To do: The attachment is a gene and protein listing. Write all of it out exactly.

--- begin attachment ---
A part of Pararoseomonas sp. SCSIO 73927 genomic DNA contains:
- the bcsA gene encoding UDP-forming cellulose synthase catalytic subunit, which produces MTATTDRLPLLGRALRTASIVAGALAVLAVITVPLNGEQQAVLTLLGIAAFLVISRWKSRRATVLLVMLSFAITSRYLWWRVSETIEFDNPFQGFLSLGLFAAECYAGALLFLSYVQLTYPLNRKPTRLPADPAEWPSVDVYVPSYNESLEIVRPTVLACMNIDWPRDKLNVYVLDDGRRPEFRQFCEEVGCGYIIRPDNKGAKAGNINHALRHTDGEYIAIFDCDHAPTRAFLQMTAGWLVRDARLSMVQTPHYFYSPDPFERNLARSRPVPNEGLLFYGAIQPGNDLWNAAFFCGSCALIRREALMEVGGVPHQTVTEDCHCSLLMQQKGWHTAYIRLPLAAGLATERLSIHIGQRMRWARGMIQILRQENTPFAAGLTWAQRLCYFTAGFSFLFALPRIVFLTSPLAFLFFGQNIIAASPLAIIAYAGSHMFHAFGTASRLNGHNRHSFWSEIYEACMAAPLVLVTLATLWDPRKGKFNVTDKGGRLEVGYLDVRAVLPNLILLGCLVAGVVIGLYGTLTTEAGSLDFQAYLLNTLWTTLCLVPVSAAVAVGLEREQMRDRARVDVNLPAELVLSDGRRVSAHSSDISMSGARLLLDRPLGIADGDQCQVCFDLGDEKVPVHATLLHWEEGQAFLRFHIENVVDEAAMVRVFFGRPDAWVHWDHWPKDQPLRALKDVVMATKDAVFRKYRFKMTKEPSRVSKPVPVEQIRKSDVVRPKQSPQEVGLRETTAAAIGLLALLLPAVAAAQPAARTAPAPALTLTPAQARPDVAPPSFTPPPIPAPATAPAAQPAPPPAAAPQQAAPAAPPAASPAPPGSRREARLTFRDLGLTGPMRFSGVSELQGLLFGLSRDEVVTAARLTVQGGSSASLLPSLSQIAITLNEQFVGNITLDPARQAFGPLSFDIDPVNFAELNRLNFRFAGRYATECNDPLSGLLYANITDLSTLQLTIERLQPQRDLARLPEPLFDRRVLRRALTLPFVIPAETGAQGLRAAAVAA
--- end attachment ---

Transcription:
A part of Pararoseomonas sp. SCSIO 73927 genomic DNA contains:
- the bcsA gene encoding UDP-forming cellulose synthase catalytic subunit, which produces MTATTDRLPLLGRALRTASIVAGALAVLAVITVPLNGEQQAVLTLLGIAAFLVISRWKSRRATVLLVMLSFAITSRYLWWRVSETIEFDNPFQGFLSLGLFAAECYAGALLFLSYVQLTYPLNRKPTRLPADPAEWPSVDVYVPSYNESLEIVRPTVLACMNIDWPRDKLNVYVLDDGRRPEFRQFCEEVGCGYIIRPDNKGAKAGNINHALRHTDGEYIAIFDCDHAPTRAFLQMTAGWLVRDARLSMVQTPHYFYSPDPFERNLARSRPVPNEGLLFYGAIQPGNDLWNAAFFCGSCALIRREALMEVGGVPHQTVTEDCHCSLLMQQKGWHTAYIRLPLAAGLATERLSIHIGQRMRWARGMIQILRQENTPFAAGLTWAQRLCYFTAGFSFLFALPRIVFLTSPLAFLFFGQNIIAASPLAIIAYAGSHMFHAFGTASRLNGHNRHSFWSEIYEACMAAPLVLVTLATLWDPRKGKFNVTDKGGRLEVGYLDVRAVLPNLILLGCLVAGVVIGLYGTLTTEAGSLDFQAYLLNTLWTTLCLVPVSAAVAVGLEREQMRDRARVDVNLPAELVLSDGRRVSAHSSDISMSGARLLLDRPLGIADGDQCQVCFDLGDEKVPVHATLLHWEEGQAFLRFHIENVVDEAAMVRVFFGRPDAWVHWDHWPKDQPLRALKDVVMATKDAVFRKYRFKMTKEPSRVSKPVPVEQIRKSDVVRPKQSPQEVGLRETTAAAIGLLALLLPAVAAAQPAARTAPAPALTLTPAQARPDVAPPSFTPPPIPAPATAPAAQPAPPPAAAPQQAAPAAPPAASPAPPGSRREARLTFRDLGLTGPMRFSGVSELQGLLFGLSRDEVVTAARLTVQGGSSASLLPSLSQIAITLNEQFVGNITLDPARQAFGPLSFDIDPVNFAELNRLNFRFAGRYATECNDPLSGLLYANITDLSTLQLTIERLQPQRDLARLPEPLFDRRVLRRALTLPFVIPAETGAQGLRAAAVAA